In his role as European General Manager for mental health care software developer Valera Health Ltd, Michael Morgan-Curran is aware of the challenges that can face start-ups in the healthcare sector. Having 25 years’ experience across pharmaceutical, life sciences, health insurance and telecommunications, Michael has lead a number of initiatives in the USA, South America and EMEA regions. Michael and his team are constantly seeking new ways of growing their business and he recently attended our Accelerating your Healthcare Start-Up programme in partnership with Vlerick Business School and KU Leuven. The first module took place here at Imperial College London, the second in Belgium at Vlerick Business School.
Which aspects of the programme particularly resonated with you?
I particularly liked Imperial College Business School’s ‘Design Thinking in Healthcare’ and ‘Reframing the Health Problem’ Sessions. The course really challenged our technology design thinking and pressure tested whether we had identified the right drivers for change. It helped us to articulate the right arguments and think about the right measurement for success. It also helped generate compelling value proposition which could be shaped for different client groups and varying business models.
Vlerick Business School’s sessions on ‘Entrepreneurial Finance’ were incredibly powerful. They dispelled financing myths and delivered very clear, step by step sessions on how to plan for success and how to ensure you have the best financial plan possible. We also explored how to understand the kinds of investment that will work for our businesses and how to navigate the complex world of seed and venture capital investment.
How did you find the experiential learning aspects of the Programme?
I found the teaching that Imperial College and Vlerick offered forced us out of our comfort zone. Both modules encouraged memorable and impactful learning alongside lateral thinking. The Performance Simulator at Imperial College was useful because it enabled us to compare what we thought was our reality, verses what peer groups and psychologists thought. The ideation charts took a scientific approach to review business performance. Although it helped us to affirm what we already knew, it also constructively helped identify areas for improvement and methodologies that would accelerate improvement. The brand new Health House in Leuven is dedicated to technology innovation and ensured that we had the opportunity to present to investors and critics. In fact, the fifteen minutes of intense presentation required crisp messaging and slick slides to keep a large live audience engaged. The audience questioning then required precise responses to help win them over.
How did the two modules differ?
The two modules complimented each other and both focussed on the end goal. It was invaluable to end the programme having felt that our technology had been robustly assessed and critiqued by UK and Belgium experts from two of the world’s leading business schools. Both modules helped us better understand how to penetrate the UK and Belgium markets but synergistically the content was designed to ensure we left the course with our businesses in better shape and more compelling business propositions. I felt ready to accelerate our engagement with potential stakeholders, healthcare systems, payers and investors. I also feel better prepared to win and generate business.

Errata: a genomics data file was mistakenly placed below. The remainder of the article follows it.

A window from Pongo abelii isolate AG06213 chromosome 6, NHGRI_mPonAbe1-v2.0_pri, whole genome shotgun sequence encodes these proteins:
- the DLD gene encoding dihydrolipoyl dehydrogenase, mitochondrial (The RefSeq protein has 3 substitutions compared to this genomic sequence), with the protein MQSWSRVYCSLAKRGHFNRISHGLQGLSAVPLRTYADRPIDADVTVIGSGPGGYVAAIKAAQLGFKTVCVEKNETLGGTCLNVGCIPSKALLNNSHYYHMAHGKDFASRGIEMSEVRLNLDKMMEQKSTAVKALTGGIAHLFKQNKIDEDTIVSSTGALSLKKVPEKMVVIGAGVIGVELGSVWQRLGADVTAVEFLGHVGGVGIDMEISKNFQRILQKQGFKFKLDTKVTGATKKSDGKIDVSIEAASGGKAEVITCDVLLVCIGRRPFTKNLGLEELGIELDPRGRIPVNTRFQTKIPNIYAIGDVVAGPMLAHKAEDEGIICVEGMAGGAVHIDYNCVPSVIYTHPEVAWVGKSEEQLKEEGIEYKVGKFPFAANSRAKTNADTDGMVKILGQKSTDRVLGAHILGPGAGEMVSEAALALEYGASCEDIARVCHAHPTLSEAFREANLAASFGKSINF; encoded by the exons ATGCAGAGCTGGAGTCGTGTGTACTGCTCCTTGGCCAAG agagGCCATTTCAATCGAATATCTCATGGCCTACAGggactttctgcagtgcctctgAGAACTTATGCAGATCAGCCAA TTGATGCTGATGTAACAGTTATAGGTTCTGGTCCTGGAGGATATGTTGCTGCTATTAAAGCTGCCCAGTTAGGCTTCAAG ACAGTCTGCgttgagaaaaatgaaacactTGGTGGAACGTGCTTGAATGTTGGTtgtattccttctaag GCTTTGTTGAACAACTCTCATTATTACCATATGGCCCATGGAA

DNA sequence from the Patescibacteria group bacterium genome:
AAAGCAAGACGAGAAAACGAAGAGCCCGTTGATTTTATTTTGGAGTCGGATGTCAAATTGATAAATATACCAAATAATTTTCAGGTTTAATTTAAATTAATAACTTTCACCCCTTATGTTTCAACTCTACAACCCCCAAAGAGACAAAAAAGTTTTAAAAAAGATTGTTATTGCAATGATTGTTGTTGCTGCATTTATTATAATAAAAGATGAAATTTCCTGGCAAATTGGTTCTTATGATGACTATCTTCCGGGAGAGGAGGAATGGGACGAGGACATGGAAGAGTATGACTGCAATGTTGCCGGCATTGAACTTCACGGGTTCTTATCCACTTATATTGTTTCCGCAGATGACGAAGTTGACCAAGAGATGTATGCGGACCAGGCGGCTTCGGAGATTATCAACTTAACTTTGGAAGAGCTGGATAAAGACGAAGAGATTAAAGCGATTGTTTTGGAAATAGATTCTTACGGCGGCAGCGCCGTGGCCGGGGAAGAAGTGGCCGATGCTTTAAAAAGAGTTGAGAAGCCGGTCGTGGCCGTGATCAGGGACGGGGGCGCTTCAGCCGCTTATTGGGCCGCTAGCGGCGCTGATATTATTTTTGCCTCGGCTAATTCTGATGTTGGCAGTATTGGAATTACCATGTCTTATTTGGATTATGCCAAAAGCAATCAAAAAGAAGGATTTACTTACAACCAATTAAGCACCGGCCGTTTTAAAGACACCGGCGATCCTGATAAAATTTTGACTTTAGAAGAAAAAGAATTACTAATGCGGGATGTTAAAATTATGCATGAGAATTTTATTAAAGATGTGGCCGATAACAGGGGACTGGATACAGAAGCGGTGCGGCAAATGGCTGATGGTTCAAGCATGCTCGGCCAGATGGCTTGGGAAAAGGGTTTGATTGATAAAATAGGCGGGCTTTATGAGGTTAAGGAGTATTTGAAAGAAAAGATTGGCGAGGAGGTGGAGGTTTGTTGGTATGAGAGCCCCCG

How did you find the mentoring aspect of the course?
The friendly and supportive approach that both schools took was very personal and made the mentoring process very attractive. The mentoring hasn’t stopped as the teams are on hand to help further, offering strategic advice and introducing us to new leads.
Did you find the networking aspect of the course interesting? Did you learn anything from other participants?
It was great to meet other technology teams and learn from their experiences in their respective countries. We were able to cross-share strategic, tactical information and insight as well as useful business contacts. And in a few instances, we discussed potential joint ventures where our technology converged.
Are you applying anything you learnt on the programme back in your company?
Yes, we will continue to apply learnings from the programme and particular themes will become part of our iterative review process. We have already seen some really positive business leads as a result. Equally, the in-country introductions in Belgium and England generated by the Schools are turning into longer term business relationships, and in turn are generating deeper business discussions.
It can sometimes feel lonely leading the charge for the success of your company’s technology. This programme has been great in bringing European technology companies together; helping us share experiences as well as the gripes. It feels great to be part of a new community.
Valera Health Ltd is a mental health workforce management software developer specialising in service and quality improvement for mental healthcare providers and Clinical Commissioning Groups with cloud-based technology. Their AI powered technology has been co-designed, with patients and clinicians, to better manage patient demand, improve access and perform patient risk profiling so that healthcare professionals can personalise more effective and immediate treatment, move less intensive patients into remote care treatment and focus on face-to-face treatment for those with the most need. The solution is for general practitioner referred patients, patients requiring step-down care into the community from acute units and patients referred from accident and emergency and urgent care centres.